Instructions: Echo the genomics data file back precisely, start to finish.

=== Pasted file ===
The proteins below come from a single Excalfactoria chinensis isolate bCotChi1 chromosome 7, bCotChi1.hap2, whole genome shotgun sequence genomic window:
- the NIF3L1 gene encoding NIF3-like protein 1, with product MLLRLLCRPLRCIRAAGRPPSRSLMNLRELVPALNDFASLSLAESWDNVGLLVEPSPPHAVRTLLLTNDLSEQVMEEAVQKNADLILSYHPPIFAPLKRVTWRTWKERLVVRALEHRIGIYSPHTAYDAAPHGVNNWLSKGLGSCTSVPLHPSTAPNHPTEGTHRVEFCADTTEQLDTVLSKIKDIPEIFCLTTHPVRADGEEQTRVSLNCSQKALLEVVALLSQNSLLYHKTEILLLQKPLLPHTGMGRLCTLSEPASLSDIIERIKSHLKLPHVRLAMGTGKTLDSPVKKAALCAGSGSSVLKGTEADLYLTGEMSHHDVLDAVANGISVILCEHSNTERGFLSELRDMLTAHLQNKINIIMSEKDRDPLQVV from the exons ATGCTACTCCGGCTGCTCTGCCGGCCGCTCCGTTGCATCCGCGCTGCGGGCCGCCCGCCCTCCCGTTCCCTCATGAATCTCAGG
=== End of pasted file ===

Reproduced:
The proteins below come from a single Excalfactoria chinensis isolate bCotChi1 chromosome 7, bCotChi1.hap2, whole genome shotgun sequence genomic window:
- the NIF3L1 gene encoding NIF3-like protein 1, with product MLLRLLCRPLRCIRAAGRPPSRSLMNLRELVPALNDFASLSLAESWDNVGLLVEPSPPHAVRTLLLTNDLSEQVMEEAVQKNADLILSYHPPIFAPLKRVTWRTWKERLVVRALEHRIGIYSPHTAYDAAPHGVNNWLSKGLGSCTSVPLHPSTAPNHPTEGTHRVEFCADTTEQLDTVLSKIKDIPEIFCLTTHPVRADGEEQTRVSLNCSQKALLEVVALLSQNSLLYHKTEILLLQKPLLPHTGMGRLCTLSEPASLSDIIERIKSHLKLPHVRLAMGTGKTLDSPVKKAALCAGSGSSVLKGTEADLYLTGEMSHHDVLDAVANGISVILCEHSNTERGFLSELRDMLTAHLQNKINIIMSEKDRDPLQVV from the exons ATGCTACTCCGGCTGCTCTGCCGGCCGCTCCGTTGCATCCGCGCTGCGGGCCGCCCGCCCTCCCGTTCCCTCATGAATCTCAGG